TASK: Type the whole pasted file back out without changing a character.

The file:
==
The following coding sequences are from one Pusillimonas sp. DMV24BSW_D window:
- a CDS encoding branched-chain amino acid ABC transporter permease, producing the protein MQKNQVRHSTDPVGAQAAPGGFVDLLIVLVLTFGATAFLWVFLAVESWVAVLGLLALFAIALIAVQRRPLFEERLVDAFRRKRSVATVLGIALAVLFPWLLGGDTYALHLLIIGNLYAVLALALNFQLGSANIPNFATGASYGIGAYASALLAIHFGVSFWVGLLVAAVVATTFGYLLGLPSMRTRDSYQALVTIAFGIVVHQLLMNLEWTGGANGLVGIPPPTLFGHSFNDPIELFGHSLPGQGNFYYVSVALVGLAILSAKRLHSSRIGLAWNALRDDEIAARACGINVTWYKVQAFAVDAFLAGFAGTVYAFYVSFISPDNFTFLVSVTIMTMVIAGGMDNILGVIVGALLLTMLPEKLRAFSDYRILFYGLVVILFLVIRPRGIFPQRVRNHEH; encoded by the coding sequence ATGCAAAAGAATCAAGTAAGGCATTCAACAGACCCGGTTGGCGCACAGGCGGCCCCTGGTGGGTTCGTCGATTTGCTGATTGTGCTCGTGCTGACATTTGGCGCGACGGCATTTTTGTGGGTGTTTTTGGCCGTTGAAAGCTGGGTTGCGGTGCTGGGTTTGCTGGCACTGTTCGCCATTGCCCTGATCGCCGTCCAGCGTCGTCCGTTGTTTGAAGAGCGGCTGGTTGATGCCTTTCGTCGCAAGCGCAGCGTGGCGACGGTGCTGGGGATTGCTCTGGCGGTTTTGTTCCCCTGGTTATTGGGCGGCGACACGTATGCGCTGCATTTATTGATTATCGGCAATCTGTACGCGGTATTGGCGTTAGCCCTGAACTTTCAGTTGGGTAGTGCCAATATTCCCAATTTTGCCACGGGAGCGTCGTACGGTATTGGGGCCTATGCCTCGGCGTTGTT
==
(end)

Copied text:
The following coding sequences are from one Pusillimonas sp. DMV24BSW_D window:
- a CDS encoding branched-chain amino acid ABC transporter permease, producing the protein MQKNQVRHSTDPVGAQAAPGGFVDLLIVLVLTFGATAFLWVFLAVESWVAVLGLLALFAIALIAVQRRPLFEERLVDAFRRKRSVATVLGIALAVLFPWLLGGDTYALHLLIIGNLYAVLALALNFQLGSANIPNFATGASYGIGAYASALLAIHFGVSFWVGLLVAAVVATTFGYLLGLPSMRTRDSYQALVTIAFGIVVHQLLMNLEWTGGANGLVGIPPPTLFGHSFNDPIELFGHSLPGQGNFYYVSVALVGLAILSAKRLHSSRIGLAWNALRDDEIAARACGINVTWYKVQAFAVDAFLAGFAGTVYAFYVSFISPDNFTFLVSVTIMTMVIAGGMDNILGVIVGALLLTMLPEKLRAFSDYRILFYGLVVILFLVIRPRGIFPQRVRNHEH; encoded by the coding sequence ATGCAAAAGAATCAAGTAAGGCATTCAACAGACCCGGTTGGCGCACAGGCGGCCCCTGGTGGGTTCGTCGATTTGCTGATTGTGCTCGTGCTGACATTTGGCGCGACGGCATTTTTGTGGGTGTTTTTGGCCGTTGAAAGCTGGGTTGCGGTGCTGGGTTTGCTGGCACTGTTCGCCATTGCCCTGATCGCCGTCCAGCGTCGTCCGTTGTTTGAAGAGCGGCTGGTTGATGCCTTTCGTCGCAAGCGCAGCGTGGCGACGGTGCTGGGGATTGCTCTGGCGGTTTTGTTCCCCTGGTTATTGGGCGGCGACACGTATGCGCTGCATTTATTGATTATCGGCAATCTGTACGCGGTATTGGCGTTAGCCCTGAACTTTCAGTTGGGTAGTGCCAATATTCCCAATTTTGCCACGGGAGCGTCGTACGGTATTGGGGCCTATGCCTCGGCGTTGTT